Procurement is the process of finding and agreeing to terms, acquiring goods, services, or works from an external source via a tendering or competitive bidding process. Procurement is used to ensure the buyer receives goods, services, or works at the best possible price when aspects such as quality, quantity and location are compared. Corporations and public bodies define processes intended to promote fair and open competition for their business while minimizing risks such as exposure to fraud and collusion. All purchasing decisions include factors such as delivery and handling, marginal benefit, price fluctuations. Procurement involves making buying decisions under conditions of scarcity. If sound data is available, it is good practice to make use of economic analysis methods such as cost-benefit analysis or cost-utility analysis. An important distinction should be made between analyses without those with risk. Where risk is involved, either in the costs or the benefits, the concept of best value should be employed.
Procurement activities are often split into two distinct categories and indirect spend. Direct spend refers to the production-related procurement that encompasses all items that are part of finished products, such as raw material and parts. Direct procurement, the focus in supply chain management, directly affects the production process of manufacturing firms. In contrast, indirect procurement concerns non-production-related acquisition: obtaining “operating resources” which a company purchases to enable its operations. Indirect procurement comprises a wide variety of goods and services, from standardized items like office supplies and machine lubricants to complex and costly products and services like heavy equipment, consulting services, outsourcing services. Procurement is one component of the broader concept of sourcing and acquisition. Procurement is viewed as more tactical in nature and sourcing and acquisition are viewed as more strategic and encompassing; the Institute of Supply Management defines strategic sourcing as the process of identifying sources that could provide needed products or services for the acquiring organization.
The term procurement used to reflect the entire purchasing process or cycle, not just the tactical components. ISM defines procurement as an organizational function that includes specifications development, value analysis, supplier market research, buying activities, contract administration, inventory control, traffic and stores. Purchasing refers to the major function of an organization, responsible for acquisition of required materials and equipment; the United States Defense Acquisition University defines procurement as the act of buying goods and services for the government. DAU defines acquisition as the conceptualization, design, test, production, Logistics Support and disposal of weapons and other systems, supplies, or services to satisfy Department of Defense needs, intended for use in or in support of military missions. Acquisition and sourcing are therefore much wider concepts than procurement. Multiple sourcing business models exist, acquisition models exist; the revised acquisition process for major systems in industry and defense is shown in the next figure.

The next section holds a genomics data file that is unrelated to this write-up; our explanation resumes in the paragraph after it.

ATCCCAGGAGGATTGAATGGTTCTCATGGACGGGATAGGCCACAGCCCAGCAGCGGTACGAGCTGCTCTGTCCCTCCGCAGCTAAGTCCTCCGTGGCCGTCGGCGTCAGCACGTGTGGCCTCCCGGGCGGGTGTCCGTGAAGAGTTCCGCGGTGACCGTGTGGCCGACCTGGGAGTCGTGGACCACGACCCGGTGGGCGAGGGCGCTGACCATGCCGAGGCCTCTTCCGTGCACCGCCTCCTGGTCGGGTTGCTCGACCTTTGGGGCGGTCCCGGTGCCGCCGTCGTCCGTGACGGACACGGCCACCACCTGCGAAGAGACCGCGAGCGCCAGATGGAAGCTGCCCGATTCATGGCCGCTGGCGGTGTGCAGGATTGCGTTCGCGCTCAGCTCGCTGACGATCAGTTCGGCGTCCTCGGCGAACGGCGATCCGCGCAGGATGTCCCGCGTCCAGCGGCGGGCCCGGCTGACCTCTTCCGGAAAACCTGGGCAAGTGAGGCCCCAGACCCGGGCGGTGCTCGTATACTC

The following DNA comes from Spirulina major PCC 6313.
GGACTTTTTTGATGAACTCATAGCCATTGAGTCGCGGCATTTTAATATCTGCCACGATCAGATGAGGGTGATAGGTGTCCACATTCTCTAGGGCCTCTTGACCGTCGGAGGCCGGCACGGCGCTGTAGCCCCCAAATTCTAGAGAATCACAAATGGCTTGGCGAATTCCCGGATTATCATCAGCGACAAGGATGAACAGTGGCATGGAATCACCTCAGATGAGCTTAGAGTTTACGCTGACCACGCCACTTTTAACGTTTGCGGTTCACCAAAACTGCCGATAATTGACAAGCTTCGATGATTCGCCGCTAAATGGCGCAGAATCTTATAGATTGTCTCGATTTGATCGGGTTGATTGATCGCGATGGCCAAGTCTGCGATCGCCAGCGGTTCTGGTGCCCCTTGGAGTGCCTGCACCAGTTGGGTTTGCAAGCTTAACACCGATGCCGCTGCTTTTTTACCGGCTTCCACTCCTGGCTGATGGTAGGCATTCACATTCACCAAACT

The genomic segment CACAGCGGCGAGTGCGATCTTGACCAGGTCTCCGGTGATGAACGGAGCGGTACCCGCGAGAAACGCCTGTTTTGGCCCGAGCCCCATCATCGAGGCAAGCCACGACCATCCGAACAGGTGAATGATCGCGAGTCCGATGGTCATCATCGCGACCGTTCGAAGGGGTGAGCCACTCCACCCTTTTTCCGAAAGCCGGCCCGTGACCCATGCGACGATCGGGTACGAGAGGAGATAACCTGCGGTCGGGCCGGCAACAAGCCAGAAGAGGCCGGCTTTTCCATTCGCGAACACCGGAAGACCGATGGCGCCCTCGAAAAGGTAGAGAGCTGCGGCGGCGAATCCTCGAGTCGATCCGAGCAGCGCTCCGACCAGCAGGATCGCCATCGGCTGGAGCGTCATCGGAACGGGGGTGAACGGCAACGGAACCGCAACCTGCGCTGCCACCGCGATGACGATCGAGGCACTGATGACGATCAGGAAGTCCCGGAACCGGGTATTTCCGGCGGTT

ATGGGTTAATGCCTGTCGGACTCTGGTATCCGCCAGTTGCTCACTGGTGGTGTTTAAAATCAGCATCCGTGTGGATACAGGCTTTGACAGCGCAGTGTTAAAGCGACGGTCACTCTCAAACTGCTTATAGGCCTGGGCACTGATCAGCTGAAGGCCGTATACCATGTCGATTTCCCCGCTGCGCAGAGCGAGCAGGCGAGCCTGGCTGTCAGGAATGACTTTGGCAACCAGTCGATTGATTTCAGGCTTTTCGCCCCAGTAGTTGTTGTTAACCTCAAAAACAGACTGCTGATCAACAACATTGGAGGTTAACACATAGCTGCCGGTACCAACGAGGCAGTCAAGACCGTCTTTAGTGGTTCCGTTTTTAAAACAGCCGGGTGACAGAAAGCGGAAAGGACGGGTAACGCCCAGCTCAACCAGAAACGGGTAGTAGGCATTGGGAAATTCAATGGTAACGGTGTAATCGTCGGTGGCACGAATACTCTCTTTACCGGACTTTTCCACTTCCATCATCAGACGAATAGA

The process is defined by a series of phases during which technology is defined and matured into viable concepts, which are subsequently developed and readied for production, after which the systems produced are supported in the field. The process allows for a given system to enter the process at any of the development phases. For example, a system using unproven technology would enter at the beginning stages of the process and would proceed through a lengthy period of technology maturation, while a system based on mature and proven technologies might enter directly into engineering development or, conceivably production; the process itself includes four phases of development: Concept and technology development is intended to explore alternative concepts based on assessments of operational needs, technology readiness and affordability. The concept and technology development phase begins with concept exploration. During this stage, concept studies are undertaken to define alternative concepts and to provide information about capability and risk that would permit an objective comparison of competing concepts.
The system development and demonstration phase could be entered directly as a result of a technological opportunity and urgent user need, as well as having come through concept and technology development. The last, longest phase is the sustainable and disposal phase of the program. During this phase all necessary activities are accomplished to maintain and sustain the system in the field in the most cost-effective manner possible. Procurement officials realize that their make-buy supplier decisions fall along a continuum from simple buying transactions to more complex, strategic buyer-supplier collaborations, it is important for procurement officials to use the right sourcing business model that fits each buyer-seller situation. There are seven models along the sourcing continuum: basic provider, approved provider, preferred provider, performance-based/managed services model, Vested business model, shared services model and equity partnerships. A basic provider model is transaction-based; these products or services are available, with little differentiation in what is offered.
An approved prov